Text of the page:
Page Principles and PRSA Guidelines

Professional organizations such as the Page Society and the Public Relations Society of America (PRSA) give practitioners guidelines about transparency and disclosure.

The Page Principles advise practitioners to tell the truth, listen to stakeholder to learn what information is needed and always manage for tomorrow. These core principles provide a foundation for how to handle transparency and disclosure.

PRSA provides specific examples through the organization’s ethical standards advisories. In these advisories, practitioners are encouraged to reveal any conflicts of interests, disclose financial interests and avoid deceptive practices. Conflicts of interest are part of professional and personal life, and must be disclosed to build trust.

The advisory from PRSA about professional conflicts of interest suggests disclosing anything that might be perceived as biasing the practitioner’s judgment. Examples include disclosing that a family member works for a competing client, having an outside job, taking on clients with opposing philosophical or moral orientations and receiving gifts from clients.

In addition to personal conflicts of interest, practitioners should be transparent about financial interests. An excellent example of financial interests is pay-for-play. The term comes from early radio days when DJs were paid to pay specific musicians. In public relations, the term means “the undisclosed compensation of reporters or media for the placements of editorial material."

Advertorials, native advertising and sponsored content can exist in any media channel, but the growth of the internet and social media has compounded the issue.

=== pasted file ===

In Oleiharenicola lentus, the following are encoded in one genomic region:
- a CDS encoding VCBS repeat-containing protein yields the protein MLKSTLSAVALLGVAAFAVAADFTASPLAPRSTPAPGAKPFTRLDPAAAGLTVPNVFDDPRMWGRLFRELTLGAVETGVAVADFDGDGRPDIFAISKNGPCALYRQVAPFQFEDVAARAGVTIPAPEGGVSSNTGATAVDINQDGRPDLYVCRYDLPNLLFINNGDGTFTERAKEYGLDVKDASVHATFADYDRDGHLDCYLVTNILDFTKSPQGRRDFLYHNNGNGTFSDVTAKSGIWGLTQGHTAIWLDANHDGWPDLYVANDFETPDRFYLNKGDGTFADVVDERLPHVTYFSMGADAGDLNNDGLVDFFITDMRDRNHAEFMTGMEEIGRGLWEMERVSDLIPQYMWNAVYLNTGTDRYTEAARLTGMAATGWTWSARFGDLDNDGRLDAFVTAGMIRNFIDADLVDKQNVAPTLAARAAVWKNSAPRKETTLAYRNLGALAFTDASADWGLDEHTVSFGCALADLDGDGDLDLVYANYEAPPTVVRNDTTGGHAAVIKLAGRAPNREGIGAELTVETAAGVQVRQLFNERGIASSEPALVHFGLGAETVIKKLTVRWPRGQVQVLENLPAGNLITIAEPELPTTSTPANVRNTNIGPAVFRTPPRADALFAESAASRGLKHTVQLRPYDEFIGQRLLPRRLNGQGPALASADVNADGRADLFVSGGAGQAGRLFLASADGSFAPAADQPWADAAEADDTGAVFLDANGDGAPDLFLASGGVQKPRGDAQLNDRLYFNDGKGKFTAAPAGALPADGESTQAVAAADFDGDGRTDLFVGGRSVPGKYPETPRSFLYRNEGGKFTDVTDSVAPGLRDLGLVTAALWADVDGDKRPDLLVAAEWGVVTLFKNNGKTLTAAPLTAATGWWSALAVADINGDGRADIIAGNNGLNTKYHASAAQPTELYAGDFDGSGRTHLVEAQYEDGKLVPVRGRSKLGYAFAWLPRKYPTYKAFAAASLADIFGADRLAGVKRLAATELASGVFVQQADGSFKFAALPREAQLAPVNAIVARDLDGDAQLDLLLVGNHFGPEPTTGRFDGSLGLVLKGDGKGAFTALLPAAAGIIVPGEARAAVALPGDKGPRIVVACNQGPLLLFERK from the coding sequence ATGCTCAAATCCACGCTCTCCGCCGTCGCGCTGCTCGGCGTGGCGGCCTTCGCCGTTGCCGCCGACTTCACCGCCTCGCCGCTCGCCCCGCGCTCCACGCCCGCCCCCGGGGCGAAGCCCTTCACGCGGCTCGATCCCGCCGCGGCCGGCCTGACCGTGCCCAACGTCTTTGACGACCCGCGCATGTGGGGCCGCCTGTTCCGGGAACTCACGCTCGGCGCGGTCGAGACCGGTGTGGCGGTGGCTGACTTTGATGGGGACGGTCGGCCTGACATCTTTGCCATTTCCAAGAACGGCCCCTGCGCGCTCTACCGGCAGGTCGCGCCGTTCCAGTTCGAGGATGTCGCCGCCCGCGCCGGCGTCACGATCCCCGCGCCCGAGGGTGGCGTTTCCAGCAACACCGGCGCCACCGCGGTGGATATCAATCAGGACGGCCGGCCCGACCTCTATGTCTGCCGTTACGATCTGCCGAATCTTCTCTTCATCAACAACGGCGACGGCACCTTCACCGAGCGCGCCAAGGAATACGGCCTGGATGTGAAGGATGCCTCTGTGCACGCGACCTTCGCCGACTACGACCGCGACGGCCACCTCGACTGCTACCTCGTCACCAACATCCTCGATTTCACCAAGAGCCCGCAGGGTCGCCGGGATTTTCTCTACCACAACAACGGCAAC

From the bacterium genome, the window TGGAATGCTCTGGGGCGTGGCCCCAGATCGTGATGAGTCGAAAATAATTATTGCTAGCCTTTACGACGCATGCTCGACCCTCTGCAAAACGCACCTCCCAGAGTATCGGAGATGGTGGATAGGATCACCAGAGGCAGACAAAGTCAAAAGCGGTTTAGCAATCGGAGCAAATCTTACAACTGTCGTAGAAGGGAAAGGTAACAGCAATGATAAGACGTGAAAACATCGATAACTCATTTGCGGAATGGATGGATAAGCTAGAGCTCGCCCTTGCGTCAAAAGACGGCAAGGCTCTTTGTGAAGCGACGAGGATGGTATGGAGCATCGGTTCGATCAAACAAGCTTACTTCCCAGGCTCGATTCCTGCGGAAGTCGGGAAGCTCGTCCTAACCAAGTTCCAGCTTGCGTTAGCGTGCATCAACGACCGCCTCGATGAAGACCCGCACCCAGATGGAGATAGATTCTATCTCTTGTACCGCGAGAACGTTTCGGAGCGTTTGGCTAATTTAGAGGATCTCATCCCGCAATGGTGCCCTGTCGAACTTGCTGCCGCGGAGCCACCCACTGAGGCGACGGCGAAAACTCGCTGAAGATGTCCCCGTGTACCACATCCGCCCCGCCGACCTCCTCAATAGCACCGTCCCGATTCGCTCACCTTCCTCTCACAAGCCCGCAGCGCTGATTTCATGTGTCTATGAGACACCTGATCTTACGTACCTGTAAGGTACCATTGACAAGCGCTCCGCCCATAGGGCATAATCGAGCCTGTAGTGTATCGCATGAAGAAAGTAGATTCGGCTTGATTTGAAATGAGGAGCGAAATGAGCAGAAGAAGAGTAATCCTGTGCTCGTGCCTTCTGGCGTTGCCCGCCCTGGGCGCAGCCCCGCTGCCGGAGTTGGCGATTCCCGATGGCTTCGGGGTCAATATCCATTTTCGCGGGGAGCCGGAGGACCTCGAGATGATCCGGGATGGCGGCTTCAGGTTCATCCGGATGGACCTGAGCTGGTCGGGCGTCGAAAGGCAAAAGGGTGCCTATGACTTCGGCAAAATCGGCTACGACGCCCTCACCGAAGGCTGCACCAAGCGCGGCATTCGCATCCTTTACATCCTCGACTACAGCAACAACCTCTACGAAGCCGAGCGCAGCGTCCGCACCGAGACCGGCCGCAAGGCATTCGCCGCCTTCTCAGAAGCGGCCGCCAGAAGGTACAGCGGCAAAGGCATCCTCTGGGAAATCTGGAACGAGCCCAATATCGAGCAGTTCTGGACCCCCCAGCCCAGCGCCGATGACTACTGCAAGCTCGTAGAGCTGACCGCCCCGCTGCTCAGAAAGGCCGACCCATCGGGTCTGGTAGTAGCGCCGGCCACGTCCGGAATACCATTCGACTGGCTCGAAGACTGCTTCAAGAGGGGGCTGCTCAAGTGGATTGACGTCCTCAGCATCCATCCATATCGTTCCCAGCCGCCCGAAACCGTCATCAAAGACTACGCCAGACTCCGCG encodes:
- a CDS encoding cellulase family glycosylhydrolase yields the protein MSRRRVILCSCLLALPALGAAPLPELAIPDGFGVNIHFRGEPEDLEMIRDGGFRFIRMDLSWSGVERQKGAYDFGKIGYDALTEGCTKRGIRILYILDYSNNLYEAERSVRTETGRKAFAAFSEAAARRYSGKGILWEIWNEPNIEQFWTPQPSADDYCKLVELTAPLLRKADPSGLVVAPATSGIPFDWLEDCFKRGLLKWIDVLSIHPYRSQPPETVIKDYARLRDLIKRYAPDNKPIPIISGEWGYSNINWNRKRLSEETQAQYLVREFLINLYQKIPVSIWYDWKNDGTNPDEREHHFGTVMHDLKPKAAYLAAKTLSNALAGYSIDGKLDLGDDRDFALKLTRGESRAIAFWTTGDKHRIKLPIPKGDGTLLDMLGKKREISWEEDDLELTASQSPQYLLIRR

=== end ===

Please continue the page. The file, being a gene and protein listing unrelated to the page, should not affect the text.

In a 2013 survey by Edelman, the firm found that 73 percent of online outlets offered sponsored content. The sponsorship of content occurs in media large and small. For example, The New York Times has a production studio dedicated to creating stories sponsored by advertisers. An early work from this group was an interactive story about a women’s prison sponsored by Netflix, and timed with the premiere of the second season of "Orange is the New Black." 

The newspaper disclosed the sponsorship with a special URL, the words "paid post" and both the Netflix and show logos. Some critics think the sponsorships such as The New York Times/Netflix one should be displayed more prominently so “reader confusion over what’s an ad” does not occur. Without clear disclosure of financial relationships, trust is hard to build and then maintain. However, The New York Times and many other print and online publications continue this controversial practice.

Finally, the PRSA Code of Ethics states to avoid deceptive practices such as omitting facts, failing to correct false facts, deceptively using front groups and paying for "volunteers." The unethical use of front groups is also called “astroturfing,” implying that the group appears to be a grassroots organization, but is really a fabrication.

An example is the Coalition for Better Food. It sounds like a grassroots organization, but was formed by “farm interests dedicated to softening legislation on feed lot pollution." Therefore, the Coalition for Better Food lobbied for farmers and farming interests rather than for the average person interested in better food choices.

In addition to using front groups, the creation and compensation of individual volunteers must be disclosed. Faux volunteers could range from experts endorsing an idea, to people posting comments on a blog, to advocates filling a city council meeting, but all are deceptive and could lead to damaged relationships. These unethical tactics might work in the short run, but once discovered by a public the damage is almost irreversible. The short-term gains are not worth the long-term harm to reputation and relationships.

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